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Marty Turco appreciates ‘tremendous’ time in Boston
Posted By Mike Petraglia On April 4, 2012 @ 10:40 am In General | No Comments
Marty Turco did Tuesday night what he’s always done in his long NHL career – stem the tide.
The powerful Penguins jumped out to a 2-0 lead on a couple of fluky goals in the first period.
The 35-year-old in those unmistakable gold pads and blockers then held the fort until the Bruins could muster the strength to tie the game. What happened late in the second period he had little control of as he became a shooting range target during a 5-on-3 power play that yielded two goals and the game was essentially over, as the Penguins prevailed, 5-3.
“I think by the end of the night [with] the chances, the amount of chances, that we had you feel like you deserve to win a hockey game. Those power play goals really ended up costing us, with those calls. But there’s a lot to be taken from this game. For me, it’s the end of the line as far as the regular season goes and these guys, you know, they battle to be down twice like that and even though we went down 5-2 in the third, there was no give up in this bunch,” Turco said.
“And that’s, I think that’s a huge thing for these guys to build on. They’ve been a tremendous third period team, everyone knows that real well. But to see them pour it on at the end and give us a chance was also a good sign too. But at the end of the day it’s disappointing to lose anytime, never mind against a team like that.”
Turco has had quite the career, including with Dallas in 2002-03 when he set a new NHL record with a 1.72 goals against mark. He won the NCAA title with Michigan twice, including in Boston in 1998. He signed with the defending Stanley Cup champion Blackhawks in the summer of 2010.
But to find what Turco means to this Bruins team you have to look back to March 3. That’s when Tuukka Rask injured his groin against the Islanders and was essentially lost for the rest of the regular season. Two days later, the Bruins signed Turco, who in December 2011 signed a deal with the EC Red Bull Salzburg of the Erste Bank Hockey League in Austria. He cleared waivers on March 7 and joined the Black and Gold. Since he was signed after the NHL trade deadline, he is not playoff eligible. But that does not diminish his presence over the last four weeks in the Bruins dressing room, and their impact on him.
“It’s been tremendous, really,” Turco said. “I’ve been around for a bit; can’t say that disappointments have been much a part of my time here. I’ve been fortunate to have an opportunity and I’m truly grateful, for my family and I, for [what] the Boston Bruins gave me when things seemed pretty bleak. You want to play great and you want to show them, never mind anyone else, and for the most part – days, game and practice, and being a good team man – I’ve felt pretty proud of my time here so far. Between Tampa and a little bit tonight, those two games – part of them anyway – are pretty disappointing but at the end of the day I’ll continue to hold my head high like I have all year to be ready in this position and still want to play some. So, we’ll see what happens.”
Turco has started four games for the Bruins, winning in starts in Anaheim and Long Island. But – as was the case in Tuesday’s game – it didn’t start so smoothly. He came on in relief of Tim Thomas when the Penguins shot out to a 3-0 lead in Pittsburgh on March 11. He then got beat in his first start two days later in Tampa, 6-1.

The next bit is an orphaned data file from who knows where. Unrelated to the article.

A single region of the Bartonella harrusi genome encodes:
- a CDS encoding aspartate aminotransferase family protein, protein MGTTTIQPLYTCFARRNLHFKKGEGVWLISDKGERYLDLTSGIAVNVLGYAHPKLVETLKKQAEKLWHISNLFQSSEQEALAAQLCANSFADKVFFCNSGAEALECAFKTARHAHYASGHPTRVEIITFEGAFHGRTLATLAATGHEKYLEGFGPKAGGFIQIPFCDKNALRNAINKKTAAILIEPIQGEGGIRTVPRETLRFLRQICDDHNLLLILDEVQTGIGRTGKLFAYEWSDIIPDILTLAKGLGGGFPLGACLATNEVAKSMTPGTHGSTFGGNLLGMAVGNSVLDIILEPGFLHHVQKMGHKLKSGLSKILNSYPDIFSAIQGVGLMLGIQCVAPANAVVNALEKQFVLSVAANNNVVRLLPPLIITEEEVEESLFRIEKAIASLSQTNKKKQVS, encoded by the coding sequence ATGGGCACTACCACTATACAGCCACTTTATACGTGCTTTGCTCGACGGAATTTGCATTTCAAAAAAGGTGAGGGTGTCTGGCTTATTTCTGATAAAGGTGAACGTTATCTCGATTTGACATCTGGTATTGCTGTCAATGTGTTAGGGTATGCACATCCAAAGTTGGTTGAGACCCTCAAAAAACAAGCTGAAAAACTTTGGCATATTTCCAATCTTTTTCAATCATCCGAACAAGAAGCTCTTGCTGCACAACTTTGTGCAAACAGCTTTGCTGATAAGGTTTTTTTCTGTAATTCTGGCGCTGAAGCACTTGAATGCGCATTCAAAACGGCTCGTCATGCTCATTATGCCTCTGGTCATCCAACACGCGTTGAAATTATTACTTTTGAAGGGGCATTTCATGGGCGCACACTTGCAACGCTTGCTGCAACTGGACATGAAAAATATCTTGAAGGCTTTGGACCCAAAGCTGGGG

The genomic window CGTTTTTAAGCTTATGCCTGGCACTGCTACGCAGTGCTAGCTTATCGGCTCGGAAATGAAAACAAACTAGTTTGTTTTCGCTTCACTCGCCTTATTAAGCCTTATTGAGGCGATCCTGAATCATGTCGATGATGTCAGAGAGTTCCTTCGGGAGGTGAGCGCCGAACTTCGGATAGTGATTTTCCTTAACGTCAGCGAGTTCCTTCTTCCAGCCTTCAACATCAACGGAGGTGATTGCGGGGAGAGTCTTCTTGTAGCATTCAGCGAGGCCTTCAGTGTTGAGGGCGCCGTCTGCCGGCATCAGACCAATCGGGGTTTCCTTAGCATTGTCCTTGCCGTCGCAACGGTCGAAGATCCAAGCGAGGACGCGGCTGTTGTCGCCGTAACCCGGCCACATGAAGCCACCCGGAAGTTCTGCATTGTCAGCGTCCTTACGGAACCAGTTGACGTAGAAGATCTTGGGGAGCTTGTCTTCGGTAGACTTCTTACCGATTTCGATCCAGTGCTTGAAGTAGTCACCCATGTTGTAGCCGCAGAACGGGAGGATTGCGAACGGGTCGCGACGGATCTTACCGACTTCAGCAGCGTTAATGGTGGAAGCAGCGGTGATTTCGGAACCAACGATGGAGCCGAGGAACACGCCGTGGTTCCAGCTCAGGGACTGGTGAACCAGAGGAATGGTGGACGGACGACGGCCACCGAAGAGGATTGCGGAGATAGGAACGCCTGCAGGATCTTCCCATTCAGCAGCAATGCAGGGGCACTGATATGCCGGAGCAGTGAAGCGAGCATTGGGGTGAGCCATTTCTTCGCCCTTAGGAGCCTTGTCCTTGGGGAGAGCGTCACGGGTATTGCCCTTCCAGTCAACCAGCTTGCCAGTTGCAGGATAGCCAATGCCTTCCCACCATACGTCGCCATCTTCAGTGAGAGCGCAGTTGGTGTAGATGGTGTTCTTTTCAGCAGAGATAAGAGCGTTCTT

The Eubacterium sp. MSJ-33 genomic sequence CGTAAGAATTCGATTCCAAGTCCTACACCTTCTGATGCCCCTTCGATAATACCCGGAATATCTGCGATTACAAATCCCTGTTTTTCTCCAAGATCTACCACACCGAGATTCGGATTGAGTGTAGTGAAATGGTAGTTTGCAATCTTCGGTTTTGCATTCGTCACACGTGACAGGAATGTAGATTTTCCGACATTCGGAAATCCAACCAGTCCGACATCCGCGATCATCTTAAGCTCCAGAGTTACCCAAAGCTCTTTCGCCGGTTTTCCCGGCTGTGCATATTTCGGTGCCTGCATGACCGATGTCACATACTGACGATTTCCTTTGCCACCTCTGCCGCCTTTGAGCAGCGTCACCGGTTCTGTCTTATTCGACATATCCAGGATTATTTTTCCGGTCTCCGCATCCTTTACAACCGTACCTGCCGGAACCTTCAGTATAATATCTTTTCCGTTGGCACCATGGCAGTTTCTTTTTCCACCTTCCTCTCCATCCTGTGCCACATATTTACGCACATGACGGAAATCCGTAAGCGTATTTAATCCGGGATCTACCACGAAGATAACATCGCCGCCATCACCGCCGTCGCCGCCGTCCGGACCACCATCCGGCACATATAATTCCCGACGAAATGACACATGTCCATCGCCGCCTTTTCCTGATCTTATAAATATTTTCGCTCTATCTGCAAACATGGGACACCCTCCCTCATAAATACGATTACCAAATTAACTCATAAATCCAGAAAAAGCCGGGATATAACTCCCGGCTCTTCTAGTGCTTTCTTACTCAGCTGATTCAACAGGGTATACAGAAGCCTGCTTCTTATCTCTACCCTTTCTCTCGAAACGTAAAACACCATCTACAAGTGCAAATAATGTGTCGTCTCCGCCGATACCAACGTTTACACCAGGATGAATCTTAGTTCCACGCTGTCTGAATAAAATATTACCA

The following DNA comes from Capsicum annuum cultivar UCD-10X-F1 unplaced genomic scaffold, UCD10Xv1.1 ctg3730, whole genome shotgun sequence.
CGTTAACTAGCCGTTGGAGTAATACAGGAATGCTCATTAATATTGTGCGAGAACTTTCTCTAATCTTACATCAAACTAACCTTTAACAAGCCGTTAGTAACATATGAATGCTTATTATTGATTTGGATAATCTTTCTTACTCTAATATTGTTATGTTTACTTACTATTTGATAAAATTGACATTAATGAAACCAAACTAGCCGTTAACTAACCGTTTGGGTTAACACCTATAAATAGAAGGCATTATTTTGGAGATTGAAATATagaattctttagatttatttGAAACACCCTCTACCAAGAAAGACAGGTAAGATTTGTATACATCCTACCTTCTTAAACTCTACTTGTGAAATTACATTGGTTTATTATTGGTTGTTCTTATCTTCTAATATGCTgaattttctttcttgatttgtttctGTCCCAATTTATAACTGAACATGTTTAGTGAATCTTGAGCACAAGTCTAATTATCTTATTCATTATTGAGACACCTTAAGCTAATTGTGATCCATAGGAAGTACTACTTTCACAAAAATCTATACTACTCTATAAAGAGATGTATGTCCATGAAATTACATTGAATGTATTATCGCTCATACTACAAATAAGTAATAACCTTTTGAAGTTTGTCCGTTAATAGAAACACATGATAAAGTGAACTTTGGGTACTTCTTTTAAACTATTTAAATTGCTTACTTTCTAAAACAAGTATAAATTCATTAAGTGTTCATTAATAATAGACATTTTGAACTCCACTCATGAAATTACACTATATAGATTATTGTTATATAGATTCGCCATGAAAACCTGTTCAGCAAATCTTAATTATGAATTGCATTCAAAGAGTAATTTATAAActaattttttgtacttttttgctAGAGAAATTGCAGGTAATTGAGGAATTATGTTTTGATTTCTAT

He finally got in the win column 10 days later against the Ducks. But what’s he’s provided is a stabilizing force behind Thomas as the Bruins were fighting to hold on to the No. 2 spot in the East. Thanks, at least in some part to him, Thomas can take a breather this week – as he did Tuesday when he didn’t dress – and rest for the playoffs next week.
“After the Tampa game I’m sure everyone scratched their head and second guessed, it’s just human nature,” Turco said. “I don’t feel like I did but, I was just trying to control what I can. But you want to – you want to have some sense of validation, sure, to this group and the players and coaches. I mean that’s the thing that really eats at me when I lay down at night is, you know, what can I do for my teammates? And, you know, work like a dog like I could to not only give these guys ample good goaltending in practice, right to the end for guys that weren’t playing or wanted to stay out late. I cherished that role for many reasons and it’s been an interesting year, to say the least. It would have been nice to win this one tonight but no matter what, being a Boston Bruin [and] a part of this group, I’ll be going out on a high no matter what.”
If this week is it for his Bruins career, Turco will always have a fond place in his heart for Boston.
“This building’s always been pretty special to me,” Turco said. “I have fond memories from the Frozen Four of ’98, my first shutout here and anytime you play this group they’re always going to battle. So it was fun coming in here. Never started in that end, so I had to rethink that a little bit, but it was special. This is really unique franchise, not just what they did last year, but being an Original Six team and the tradition that they have and not many teams have this. Their fan base has been unreal over the years and particularly strong this year, so just to feel that energy inside the arena and get a chance to play, period, never mind at home, like I said I do owe a big debt of gratitude and even though losing 5-3, I think tomorrow I’ll wake up and realize that the majority of it was pretty fun.”
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